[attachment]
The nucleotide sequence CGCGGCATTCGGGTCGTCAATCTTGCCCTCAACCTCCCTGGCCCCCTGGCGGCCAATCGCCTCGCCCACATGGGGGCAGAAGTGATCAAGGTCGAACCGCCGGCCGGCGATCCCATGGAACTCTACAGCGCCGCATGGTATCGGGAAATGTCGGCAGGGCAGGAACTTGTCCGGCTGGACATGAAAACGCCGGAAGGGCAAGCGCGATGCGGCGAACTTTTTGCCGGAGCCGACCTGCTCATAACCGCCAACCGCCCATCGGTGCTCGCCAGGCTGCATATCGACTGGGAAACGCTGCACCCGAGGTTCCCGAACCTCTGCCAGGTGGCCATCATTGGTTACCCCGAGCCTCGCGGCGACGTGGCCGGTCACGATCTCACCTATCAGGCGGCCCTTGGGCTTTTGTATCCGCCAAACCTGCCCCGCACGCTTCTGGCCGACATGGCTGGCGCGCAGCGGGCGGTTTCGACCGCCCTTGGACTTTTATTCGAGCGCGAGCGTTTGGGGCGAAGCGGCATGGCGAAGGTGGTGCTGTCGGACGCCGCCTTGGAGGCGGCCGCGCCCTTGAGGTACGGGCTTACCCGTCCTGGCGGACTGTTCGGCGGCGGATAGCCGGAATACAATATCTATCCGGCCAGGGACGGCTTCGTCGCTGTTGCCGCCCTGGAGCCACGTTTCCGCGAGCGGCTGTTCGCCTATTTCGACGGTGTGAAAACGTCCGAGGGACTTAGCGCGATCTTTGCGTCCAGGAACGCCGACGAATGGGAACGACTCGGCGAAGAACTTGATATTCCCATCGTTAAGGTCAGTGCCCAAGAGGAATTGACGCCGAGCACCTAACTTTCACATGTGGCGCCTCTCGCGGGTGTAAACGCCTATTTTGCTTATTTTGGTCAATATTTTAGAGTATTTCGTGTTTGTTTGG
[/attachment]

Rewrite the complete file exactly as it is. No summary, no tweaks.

The nucleotide sequence CGCGGCATTCGGGTCGTCAATCTTGCCCTCAACCTCCCTGGCCCCCTGGCGGCCAATCGCCTCGCCCACATGGGGGCAGAAGTGATCAAGGTCGAACCGCCGGCCGGCGATCCCATGGAACTCTACAGCGCCGCATGGTATCGGGAAATGTCGGCAGGGCAGGAACTTGTCCGGCTGGACATGAAAACGCCGGAAGGGCAAGCGCGATGCGGCGAACTTTTTGCCGGAGCCGACCTGCTCATAACCGCCAACCGCCCATCGGTGCTCGCCAGGCTGCATATCGACTGGGAAACGCTGCACCCGAGGTTCCCGAACCTCTGCCAGGTGGCCATCATTGGTTACCCCGAGCCTCGCGGCGACGTGGCCGGTCACGATCTCACCTATCAGGCGGCCCTTGGGCTTTTGTATCCGCCAAACCTGCCCCGCACGCTTCTGGCCGACATGGCTGGCGCGCAGCGGGCGGTTTCGACCGCCCTTGGACTTTTATTCGAGCGCGAGCGTTTGGGGCGAAGCGGCATGGCGAAGGTGGTGCTGTCGGACGCCGCCTTGGAGGCGGCCGCGCCCTTGAGGTACGGGCTTACCCGTCCTGGCGGACTGTTCGGCGGCGGATAGCCGGAATACAATATCTATCCGGCCAGGGACGGCTTCGTCGCTGTTGCCGCCCTGGAGCCACGTTTCCGCGAGCGGCTGTTCGCCTATTTCGACGGTGTGAAAACGTCCGAGGGACTTAGCGCGATCTTTGCGTCCAGGAACGCCGACGAATGGGAACGACTCGGCGAAGAACTTGATATTCCCATCGTTAAGGTCAGTGCCCAAGAGGAATTGACGCCGAGCACCTAACTTTCACATGTGGCGCCTCTCGCGGGTGTAAACGCCTATTTTGCTTATTTTGGTCAATATTTTAGAGTATTTCGTGTTTGTTTGG